“I’m a role model to young Indigenous people and I want to keep that going to show them if you put your mind to it, you can achieve your dreams.”
Jackie Saunders, NDIS participant
Something magical happened for contemporary First Nations artist Jackie Saunders when the global pandemic forced her indoors.
“During COVID I was just doodling in my journal and I liked it, so I thought I would try it on canvas and I developed a new style,” Jackie says.
“I really like it, it’s different from what I was doing before and it’s just relaxing.”
Jackie’s doodlings turned into some of her most creative and powerful works yet.
The proud Ngarrindjeri and Wirangu woman won the 2020 Dawn Slade-Faull Award which supported first solo exhibition, showcasing her new ‘big, bright and bold’ large-scale works.
The solo exhibition in Adelaide’s city centre was a dream come true for Jackie.
“I was really shocked and happy and excited, I felt really proud and really good,” she says.
Since then, Jackie has been busy taking part in group exhibitions and collaborating with other emerging and established South Australian artists.
“Other people love my art, I’ve had a lot of compliments. A lot of people look up to me and I want to be a role model because I do good things in my life,” she says.
Jackie, 32, of Christie Downs, lives with Fetal Alcohol Spectrum Disorder (FASD).
Her disability impacts her in many ways, including learning, communication and memory difficulties, anxiety, social problems, and distressing mood swings.
Jackie is supported in her career as an artist by the NDIS.
She attends a funded Visual Arts program with registered NDIS provider Tutti Arts, an inclusive arts organisation, which helps her with professional career development.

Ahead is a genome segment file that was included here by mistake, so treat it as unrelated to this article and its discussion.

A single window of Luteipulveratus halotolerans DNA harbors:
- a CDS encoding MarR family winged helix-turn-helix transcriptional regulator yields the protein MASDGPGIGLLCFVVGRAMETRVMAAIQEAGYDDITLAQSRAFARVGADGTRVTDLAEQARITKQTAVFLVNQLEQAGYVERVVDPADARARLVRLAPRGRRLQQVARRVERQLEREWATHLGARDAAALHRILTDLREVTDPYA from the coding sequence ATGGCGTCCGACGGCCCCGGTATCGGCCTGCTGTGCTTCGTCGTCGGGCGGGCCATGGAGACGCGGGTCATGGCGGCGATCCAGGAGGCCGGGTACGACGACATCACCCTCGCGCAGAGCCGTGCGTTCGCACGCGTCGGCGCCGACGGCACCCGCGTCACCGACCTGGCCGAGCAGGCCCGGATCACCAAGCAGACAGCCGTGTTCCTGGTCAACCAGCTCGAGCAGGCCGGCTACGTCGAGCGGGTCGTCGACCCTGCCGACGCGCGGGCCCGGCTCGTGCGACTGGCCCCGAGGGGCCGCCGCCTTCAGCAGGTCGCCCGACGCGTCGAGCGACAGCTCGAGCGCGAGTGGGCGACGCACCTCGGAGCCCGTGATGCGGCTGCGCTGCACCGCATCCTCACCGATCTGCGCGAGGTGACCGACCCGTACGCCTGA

“It makes me feel good, it’s helpful,” Jackie said. “Life has improved because I’m getting the supports I need through the NDIS.”
A successful singer-songwriter with acclaimed pop group The Sisters of Invention, Jackie pivoted her focus from performing to painting in 2020.
Within hours of opening her first solo exhibition, Salt & Sand, she’d sold several of her new pieces.
Her career has been on a roll ever since.
Drawing inspiration from her Ngarrindjeri and Wirangu roots, Jackie does a lot of art ‘around family, my culture and my country where my Mum and Dad are from’.
Last year, she showcased her work in a group Art Gallery of South Australia exhibition, Mirdilyayanthi, at Adelaide’s Women's and Children's Hospital.
She also collaborated with celebrated established First Nations artist Elizabeth Yanyi Close.
Together, they created a mural for the western wall of the Tutti Arts Centre.
The design is based on Jackie’s work Laying Under the Stars and reflects the artists’ shared themes of ‘connection to community, country and family’.
This year, Jackie partnered with local artist Laura Wills to create a joint exhibition called Mineral Lines which was presented at the South Australian Museum.
Jackie says she’s enjoying working with other artists and showing her large works publicly.
"I've enjoyed it. I think it's been really good," she said.
"It's been fun working alongside Laura and Elizabeth and it's good to see our work together. I’ve enjoyed working with them."
Jackie says despite her recent success, her disability continues to present her with challenges.
“Being invisible, I think it makes it hard for people to understand my disability, people think I know things straight away, but it takes my brain longer to get things, it takes time to process,” she says.
But with support from the NDIS and Tutti Arts, Jackie is staying focussed on the positives.
“My art relaxes my mind, it just takes me to another world really, it gets me out of these bad thoughts,” she says.
“One of my big dreams is to become a famous Indigenous artist and to teach Aboriginal kids art, so I just want to focus on my art for now and see where it leads me.”